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For a UK Prime Minister to lose their seat in an election their party wins is unheard of and has never happened before – but in this election, it seems much more likely.
Boris Johnson is the Member of Parliament (MP) for Uxbridge and South Ruislip, a constituency with an electorate of around 72,000 people in Greater London. The constituency was created in 2010 and has ever-since elected a Conservative, including Boris Johnson since 2015 (before which he was Mayor of London).
In 2017, Boris Johnson won 50.8% of the vote in his constituency, a majority of around 5,000 votes. So why is it being suggested that he could lose his seat?
In the grand scheme of things, 5,000 votes is not that many. A lot has changed since 2017 and so there is no guarantee that Mr Johnson will retain his seat.
Brunel University London sits in Mr Johnson’s constituency and could see large numbers of students trying to oust him. His main opponent, Labour’s Ali Reza Milani was also a graduate of Brunel University and is a former President of the Union of Brunel Students, which could help him in his quest to defeat the current Prime Minister.
Mr Johnson may also face problems due to him spending little time in the constituency as he oversees his party’s overall election campaign. Last week, Boris Johnson was accused of thinking he is “above accountability” after he refused to attend his constituency’s own hustings event. He recently also refused to attend a debate on climate change, and so far has not agreed to an interview with the BBC’s Andrew Neil ahead of the election.
And then there is the not so significant problem of all the other candidate’s standing in Boris Johnson’s constituency – including Lord Buckethead. The 12 candidates standing in the constituency include;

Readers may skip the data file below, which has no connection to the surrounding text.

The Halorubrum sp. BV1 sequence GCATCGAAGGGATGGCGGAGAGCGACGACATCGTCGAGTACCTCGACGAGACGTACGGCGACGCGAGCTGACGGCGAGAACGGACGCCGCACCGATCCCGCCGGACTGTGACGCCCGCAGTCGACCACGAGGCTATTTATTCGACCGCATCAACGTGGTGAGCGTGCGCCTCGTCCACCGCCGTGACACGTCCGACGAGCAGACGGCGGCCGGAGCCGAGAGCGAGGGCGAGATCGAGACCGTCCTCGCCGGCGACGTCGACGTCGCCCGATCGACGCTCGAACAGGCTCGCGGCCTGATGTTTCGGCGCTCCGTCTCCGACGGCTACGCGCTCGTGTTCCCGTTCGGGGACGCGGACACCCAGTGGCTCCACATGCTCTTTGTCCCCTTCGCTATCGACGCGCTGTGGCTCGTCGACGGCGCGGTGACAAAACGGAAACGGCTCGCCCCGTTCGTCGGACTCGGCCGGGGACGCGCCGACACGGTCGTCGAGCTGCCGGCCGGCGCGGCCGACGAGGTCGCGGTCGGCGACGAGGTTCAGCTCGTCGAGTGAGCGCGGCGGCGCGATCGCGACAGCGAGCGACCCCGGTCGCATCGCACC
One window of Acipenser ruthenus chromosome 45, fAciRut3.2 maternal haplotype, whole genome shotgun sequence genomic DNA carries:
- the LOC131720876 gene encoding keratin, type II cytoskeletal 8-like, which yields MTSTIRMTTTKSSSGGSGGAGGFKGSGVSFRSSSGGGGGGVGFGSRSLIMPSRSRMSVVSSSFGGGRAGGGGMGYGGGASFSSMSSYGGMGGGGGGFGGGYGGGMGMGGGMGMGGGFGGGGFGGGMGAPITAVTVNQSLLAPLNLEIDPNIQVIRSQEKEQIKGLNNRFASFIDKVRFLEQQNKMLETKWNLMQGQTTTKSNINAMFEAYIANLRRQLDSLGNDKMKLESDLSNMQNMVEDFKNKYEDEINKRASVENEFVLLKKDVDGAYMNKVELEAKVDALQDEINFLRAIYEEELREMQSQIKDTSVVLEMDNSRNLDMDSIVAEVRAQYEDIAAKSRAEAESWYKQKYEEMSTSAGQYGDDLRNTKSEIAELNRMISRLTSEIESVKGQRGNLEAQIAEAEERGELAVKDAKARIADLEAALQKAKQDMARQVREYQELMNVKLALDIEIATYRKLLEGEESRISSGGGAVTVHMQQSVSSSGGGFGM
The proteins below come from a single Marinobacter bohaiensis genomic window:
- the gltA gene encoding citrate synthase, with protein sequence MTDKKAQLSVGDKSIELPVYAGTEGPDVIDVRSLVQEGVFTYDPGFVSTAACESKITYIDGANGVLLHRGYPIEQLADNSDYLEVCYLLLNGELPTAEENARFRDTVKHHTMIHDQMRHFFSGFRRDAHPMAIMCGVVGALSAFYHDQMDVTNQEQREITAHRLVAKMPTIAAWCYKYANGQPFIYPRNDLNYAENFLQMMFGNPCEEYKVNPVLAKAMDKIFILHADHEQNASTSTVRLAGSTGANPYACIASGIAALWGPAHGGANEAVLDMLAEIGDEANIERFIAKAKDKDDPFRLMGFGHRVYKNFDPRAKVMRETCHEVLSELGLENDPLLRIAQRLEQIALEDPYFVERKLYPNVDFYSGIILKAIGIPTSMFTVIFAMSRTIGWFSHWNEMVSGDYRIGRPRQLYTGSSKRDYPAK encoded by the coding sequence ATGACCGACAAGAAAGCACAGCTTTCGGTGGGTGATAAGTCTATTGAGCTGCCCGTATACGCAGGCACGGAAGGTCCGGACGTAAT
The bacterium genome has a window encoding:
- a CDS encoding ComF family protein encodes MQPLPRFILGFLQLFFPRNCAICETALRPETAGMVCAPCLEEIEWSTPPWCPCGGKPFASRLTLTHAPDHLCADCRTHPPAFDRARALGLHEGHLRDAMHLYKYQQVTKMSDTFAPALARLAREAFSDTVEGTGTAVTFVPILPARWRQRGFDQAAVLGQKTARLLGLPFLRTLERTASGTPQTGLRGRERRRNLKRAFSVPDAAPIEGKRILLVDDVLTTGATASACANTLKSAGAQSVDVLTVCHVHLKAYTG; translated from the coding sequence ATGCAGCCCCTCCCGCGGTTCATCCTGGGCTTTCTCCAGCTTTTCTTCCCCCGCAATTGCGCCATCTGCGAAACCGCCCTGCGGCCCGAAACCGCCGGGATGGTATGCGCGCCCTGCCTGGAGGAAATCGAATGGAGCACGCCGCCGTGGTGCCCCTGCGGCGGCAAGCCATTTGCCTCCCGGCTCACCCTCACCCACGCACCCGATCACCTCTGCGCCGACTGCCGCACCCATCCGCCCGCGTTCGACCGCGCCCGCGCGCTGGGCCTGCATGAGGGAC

|Monster Raving Loony
|Yace “Interplanetary Time Lord” Yogenstein
While nobody is expecting Yace “Interplanetary Time Lord” Yogenstein to win the seat, they may help in taking votes away from Boris Johnson.
On the other hand, the constituency has traditionally voted for Conservative candidates, and recent elections have tended to show that voters like having a Prime Minister as their MP.
If Boris Johnson did get unseated and the Conservatives won the election, it really would be one major story and would put the UK in unchartered waters. In the UK, you have to be an MP to be the Prime Minister, so unless Mr Johnson could succeed in a by-election, perhaps in another seat, he would have to stand down and there would be another leadership election in his party.
So, who knows yet what will happen at the polls on Thursday, but the constituency of Uxbridge and South Ruislip is certainly one to watch.